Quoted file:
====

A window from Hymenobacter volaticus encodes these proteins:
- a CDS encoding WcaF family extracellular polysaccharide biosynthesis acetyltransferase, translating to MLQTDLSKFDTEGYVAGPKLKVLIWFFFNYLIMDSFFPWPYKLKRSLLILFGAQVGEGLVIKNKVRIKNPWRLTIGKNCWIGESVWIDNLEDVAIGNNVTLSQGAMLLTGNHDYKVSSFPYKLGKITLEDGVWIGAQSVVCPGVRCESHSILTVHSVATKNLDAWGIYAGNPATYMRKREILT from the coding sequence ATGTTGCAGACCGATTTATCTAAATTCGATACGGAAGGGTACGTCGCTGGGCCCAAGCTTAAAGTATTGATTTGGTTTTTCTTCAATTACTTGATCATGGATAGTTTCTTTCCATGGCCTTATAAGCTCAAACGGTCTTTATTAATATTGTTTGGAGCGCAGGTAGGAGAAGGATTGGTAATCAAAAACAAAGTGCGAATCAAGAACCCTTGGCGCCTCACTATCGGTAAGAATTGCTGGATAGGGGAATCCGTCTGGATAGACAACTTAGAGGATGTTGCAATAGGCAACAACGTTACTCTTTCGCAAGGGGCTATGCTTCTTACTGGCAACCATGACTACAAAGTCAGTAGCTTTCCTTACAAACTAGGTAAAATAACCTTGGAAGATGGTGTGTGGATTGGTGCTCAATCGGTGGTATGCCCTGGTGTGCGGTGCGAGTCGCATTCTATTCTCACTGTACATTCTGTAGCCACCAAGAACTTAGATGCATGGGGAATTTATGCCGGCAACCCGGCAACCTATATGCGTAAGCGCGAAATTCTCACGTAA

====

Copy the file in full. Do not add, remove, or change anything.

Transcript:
A window from Hymenobacter volaticus encodes these proteins:
- a CDS encoding WcaF family extracellular polysaccharide biosynthesis acetyltransferase, translating to MLQTDLSKFDTEGYVAGPKLKVLIWFFFNYLIMDSFFPWPYKLKRSLLILFGAQVGEGLVIKNKVRIKNPWRLTIGKNCWIGESVWIDNLEDVAIGNNVTLSQGAMLLTGNHDYKVSSFPYKLGKITLEDGVWIGAQSVVCPGVRCESHSILTVHSVATKNLDAWGIYAGNPATYMRKREILT from the coding sequence ATGTTGCAGACCGATTTATCTAAATTCGATACGGAAGGGTACGTCGCTGGGCCCAAGCTTAAAGTATTGATTTGGTTTTTCTTCAATTACTTGATCATGGATAGTTTCTTTCCATGGCCTTATAAGCTCAAACGGTCTTTATTAATATTGTTTGGAGCGCAGGTAGGAGAAGGATTGGTAATCAAAAACAAAGTGCGAATCAAGAACCCTTGGCGCCTCACTATCGGTAAGAATTGCTGGATAGGGGAATCCGTCTGGATAGACAACTTAGAGGATGTTGCAATAGGCAACAACGTTACTCTTTCGCAAGGGGCTATGCTTCTTACTGGCAACCATGACTACAAAGTCAGTAGCTTTCCTTACAAACTAGGTAAAATAACCTTGGAAGATGGTGTGTGGATTGGTGCTCAATCGGTGGTATGCCCTGGTGTGCGGTGCGAGTCGCATTCTATTCTCACTGTACATTCTGTAGCCACCAAGAACTTAGATGCATGGGGAATTTATGCCGGCAACCCGGCAACCTATATGCGTAAGCGCGAAATTCTCACGTAA